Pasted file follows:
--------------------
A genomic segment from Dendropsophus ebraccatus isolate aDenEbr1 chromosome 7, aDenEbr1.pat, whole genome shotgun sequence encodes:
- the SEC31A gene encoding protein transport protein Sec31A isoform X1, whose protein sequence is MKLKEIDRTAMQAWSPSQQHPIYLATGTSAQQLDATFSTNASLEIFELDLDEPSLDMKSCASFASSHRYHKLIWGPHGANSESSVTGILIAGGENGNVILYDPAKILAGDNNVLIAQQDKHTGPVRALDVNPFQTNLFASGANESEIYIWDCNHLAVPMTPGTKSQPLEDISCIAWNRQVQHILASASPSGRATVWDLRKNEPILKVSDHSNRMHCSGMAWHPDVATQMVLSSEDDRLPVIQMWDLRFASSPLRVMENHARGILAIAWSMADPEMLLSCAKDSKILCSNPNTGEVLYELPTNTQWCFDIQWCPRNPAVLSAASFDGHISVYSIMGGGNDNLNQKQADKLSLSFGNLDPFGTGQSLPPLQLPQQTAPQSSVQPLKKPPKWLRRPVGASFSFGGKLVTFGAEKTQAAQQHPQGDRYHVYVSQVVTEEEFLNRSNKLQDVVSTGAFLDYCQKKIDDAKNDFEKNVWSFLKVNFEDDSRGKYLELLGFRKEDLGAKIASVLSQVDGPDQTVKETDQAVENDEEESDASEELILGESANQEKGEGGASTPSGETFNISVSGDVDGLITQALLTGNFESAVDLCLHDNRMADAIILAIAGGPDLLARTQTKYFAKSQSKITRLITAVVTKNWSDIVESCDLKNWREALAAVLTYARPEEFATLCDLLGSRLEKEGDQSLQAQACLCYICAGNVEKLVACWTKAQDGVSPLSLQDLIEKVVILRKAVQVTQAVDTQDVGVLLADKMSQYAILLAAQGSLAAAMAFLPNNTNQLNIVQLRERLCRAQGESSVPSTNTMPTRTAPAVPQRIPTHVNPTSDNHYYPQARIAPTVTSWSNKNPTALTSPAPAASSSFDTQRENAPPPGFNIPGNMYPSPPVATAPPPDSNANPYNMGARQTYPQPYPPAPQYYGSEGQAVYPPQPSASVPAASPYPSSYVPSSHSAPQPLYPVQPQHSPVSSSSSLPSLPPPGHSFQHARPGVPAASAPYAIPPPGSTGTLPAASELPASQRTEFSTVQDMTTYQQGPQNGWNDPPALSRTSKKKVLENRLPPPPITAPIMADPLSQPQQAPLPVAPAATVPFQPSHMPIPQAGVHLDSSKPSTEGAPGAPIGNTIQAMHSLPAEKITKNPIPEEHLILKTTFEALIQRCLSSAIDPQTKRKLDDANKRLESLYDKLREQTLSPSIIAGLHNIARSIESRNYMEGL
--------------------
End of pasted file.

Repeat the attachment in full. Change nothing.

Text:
A genomic segment from Dendropsophus ebraccatus isolate aDenEbr1 chromosome 7, aDenEbr1.pat, whole genome shotgun sequence encodes:
- the SEC31A gene encoding protein transport protein Sec31A isoform X1, whose protein sequence is MKLKEIDRTAMQAWSPSQQHPIYLATGTSAQQLDATFSTNASLEIFELDLDEPSLDMKSCASFASSHRYHKLIWGPHGANSESSVTGILIAGGENGNVILYDPAKILAGDNNVLIAQQDKHTGPVRALDVNPFQTNLFASGANESEIYIWDCNHLAVPMTPGTKSQPLEDISCIAWNRQVQHILASASPSGRATVWDLRKNEPILKVSDHSNRMHCSGMAWHPDVATQMVLSSEDDRLPVIQMWDLRFASSPLRVMENHARGILAIAWSMADPEMLLSCAKDSKILCSNPNTGEVLYELPTNTQWCFDIQWCPRNPAVLSAASFDGHISVYSIMGGGNDNLNQKQADKLSLSFGNLDPFGTGQSLPPLQLPQQTAPQSSVQPLKKPPKWLRRPVGASFSFGGKLVTFGAEKTQAAQQHPQGDRYHVYVSQVVTEEEFLNRSNKLQDVVSTGAFLDYCQKKIDDAKNDFEKNVWSFLKVNFEDDSRGKYLELLGFRKEDLGAKIASVLSQVDGPDQTVKETDQAVENDEEESDASEELILGESANQEKGEGGASTPSGETFNISVSGDVDGLITQALLTGNFESAVDLCLHDNRMADAIILAIAGGPDLLARTQTKYFAKSQSKITRLITAVVTKNWSDIVESCDLKNWREALAAVLTYARPEEFATLCDLLGSRLEKEGDQSLQAQACLCYICAGNVEKLVACWTKAQDGVSPLSLQDLIEKVVILRKAVQVTQAVDTQDVGVLLADKMSQYAILLAAQGSLAAAMAFLPNNTNQLNIVQLRERLCRAQGESSVPSTNTMPTRTAPAVPQRIPTHVNPTSDNHYYPQARIAPTVTSWSNKNPTALTSPAPAASSSFDTQRENAPPPGFNIPGNMYPSPPVATAPPPDSNANPYNMGARQTYPQPYPPAPQYYGSEGQAVYPPQPSASVPAASPYPSSYVPSSHSAPQPLYPVQPQHSPVSSSSSLPSLPPPGHSFQHARPGVPAASAPYAIPPPGSTGTLPAASELPASQRTEFSTVQDMTTYQQGPQNGWNDPPALSRTSKKKVLENRLPPPPITAPIMADPLSQPQQAPLPVAPAATVPFQPSHMPIPQAGVHLDSSKPSTEGAPGAPIGNTIQAMHSLPAEKITKNPIPEEHLILKTTFEALIQRCLSSAIDPQTKRKLDDANKRLESLYDKLREQTLSPSIIAGLHNIARSIESRNYMEGL